Pinterest’s CMO Andréa Mallard: positive corners and wellbeing

MediaCat’s Supplements Editor catches up with Mallard at Cannes Lions

In June Pinterest announced that it became the first social media platform to sign The Inspired Internet Pledge, a call to action for technology companies to make the internet a safer and healthier place. On a sunny day at Cannes Lions, we sat down with Pinterest’s CMO, Andréa Mallard, to discuss the nature of the platform, the negative impacts of social media and Pinterest’s recent commitment to creating a positive corner for the internet.

While majority of the platforms tend to keep their users online as much as possible, Pinterest seems to do the opposite. How does that affect that user-platform relationship?

We think that our decision to try to encourage people to get inspiration but then go do it in the real world is one of the most important differentiators for Pinterest, not just for the users but for the advertisers who invest with us. We actually don’t want to keep people glued to their screens. We don’t think that’s good for the world. We don’t think that serves our mission of inspiring people everywhere to create a life they love. We want to bring them the most relevant, the best ideas in the world, so that they feel the urgency to act. So they say, ‘Wow, I love that amazing idea for my home‘ or ‘for beauty‘, ‘for fashion‘, ‘for a trip I want to take and I’m so excited by it that I’m going to go do it now.

What’s nice about that is that if you make sure you’re keeping people online for a little bit of time, but helping them do it in the real world, not only is that good for their emotional wellbeing but it’s great for advertisers.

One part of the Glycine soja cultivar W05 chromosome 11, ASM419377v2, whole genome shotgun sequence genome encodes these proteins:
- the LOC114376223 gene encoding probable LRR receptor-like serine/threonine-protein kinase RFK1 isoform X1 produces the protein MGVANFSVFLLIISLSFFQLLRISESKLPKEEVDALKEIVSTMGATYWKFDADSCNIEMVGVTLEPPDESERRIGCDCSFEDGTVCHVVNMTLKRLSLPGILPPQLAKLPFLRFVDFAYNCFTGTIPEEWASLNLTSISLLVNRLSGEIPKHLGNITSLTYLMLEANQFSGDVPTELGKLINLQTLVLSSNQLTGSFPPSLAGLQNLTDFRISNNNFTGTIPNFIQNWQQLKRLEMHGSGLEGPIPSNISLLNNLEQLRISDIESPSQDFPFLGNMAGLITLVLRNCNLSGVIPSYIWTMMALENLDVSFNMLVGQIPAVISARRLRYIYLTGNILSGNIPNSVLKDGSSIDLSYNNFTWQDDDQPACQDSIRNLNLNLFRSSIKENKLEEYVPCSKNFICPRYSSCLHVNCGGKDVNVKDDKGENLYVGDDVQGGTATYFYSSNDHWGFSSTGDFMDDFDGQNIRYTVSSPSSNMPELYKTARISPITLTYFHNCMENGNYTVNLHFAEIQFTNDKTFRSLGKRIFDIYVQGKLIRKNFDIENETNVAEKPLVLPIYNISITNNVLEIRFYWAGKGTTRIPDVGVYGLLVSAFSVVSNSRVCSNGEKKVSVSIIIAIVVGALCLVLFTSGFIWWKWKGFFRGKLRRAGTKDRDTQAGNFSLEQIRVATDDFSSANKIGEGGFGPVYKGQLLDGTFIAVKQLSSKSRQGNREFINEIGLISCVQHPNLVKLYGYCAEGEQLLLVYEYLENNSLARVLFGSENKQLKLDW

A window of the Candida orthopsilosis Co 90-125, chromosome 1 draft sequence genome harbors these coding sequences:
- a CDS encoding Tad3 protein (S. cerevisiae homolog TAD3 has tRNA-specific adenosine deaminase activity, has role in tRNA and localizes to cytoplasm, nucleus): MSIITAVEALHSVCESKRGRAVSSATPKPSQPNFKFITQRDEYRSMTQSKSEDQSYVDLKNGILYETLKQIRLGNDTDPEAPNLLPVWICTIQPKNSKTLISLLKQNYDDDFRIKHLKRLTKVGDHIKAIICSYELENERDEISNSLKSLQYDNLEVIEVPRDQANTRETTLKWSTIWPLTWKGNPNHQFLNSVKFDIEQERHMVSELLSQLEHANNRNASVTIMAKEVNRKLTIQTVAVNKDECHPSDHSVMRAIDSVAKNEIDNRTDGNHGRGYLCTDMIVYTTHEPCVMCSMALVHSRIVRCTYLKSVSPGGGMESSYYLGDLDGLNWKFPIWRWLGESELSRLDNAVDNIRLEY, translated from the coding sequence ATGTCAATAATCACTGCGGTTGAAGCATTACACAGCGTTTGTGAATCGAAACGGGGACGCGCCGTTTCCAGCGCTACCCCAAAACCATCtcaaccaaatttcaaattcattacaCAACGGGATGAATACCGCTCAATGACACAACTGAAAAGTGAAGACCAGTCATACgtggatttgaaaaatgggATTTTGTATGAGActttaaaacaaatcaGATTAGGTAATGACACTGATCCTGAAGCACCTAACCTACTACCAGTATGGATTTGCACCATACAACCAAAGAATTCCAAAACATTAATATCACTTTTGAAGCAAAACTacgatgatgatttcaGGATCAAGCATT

The truth is that an advertiser doesn’t want people spending time online either. They want them to buy their products and go and use them in the real world. I feel proud of that mission and our approach to it, because it’s a win-win for everybody. It ensures us that we’re doing the right things for the users, but we can tell advertisers that we don’t keep people addicted to the screen. We get them excited to buy or try your product in the real world. I think it’s a great solution for all.

How does curation work on Pinterest? Is it solely based on algorithms or can we talk about human intervention?

That’s a great question. It is a mix of both. So, typically what happens is for anyone who uses Pinterest, we will form a taste graph about you. So the more you use Pinterest and you save the things you like, we start to understand ‘this is what you love‘. This is the kind of furniture you like, these are the kind of clothing you like, this is the kind of home projects you want to do… your taste and my taste are not the same. We might like the same categories of things, but we would come at it very differently: I might have a very minimalist house and you might have a maximalist house, for instance. I might be a vegan, you might love grilling meats. That’s fine. We want to make sure that we can provide through algorithm an understanding of your taste graph and provide really personalized content.

That said, humans are not absent from the process, so we also have a very large content editorial team. They’re always trying to curate the best content from Pinterest, put it in a beautiful wrapper and presenting that to you too. We use a really great combination of AI or an algorithm, mixed with human curation, and we put it together for the results.

Another thing, remember, all the content on Pinterest was put there by humans.

It is half a billion or more people who are looking around the entire internet and saying, ‘this is the best of the best and I’m going to pull it off the internet and save it to Pinterest.’ So there’s already a fundamental human curation level, even before you’ve done a single thing on Pinterest, which is, I think  why we have the quality level of content that we do.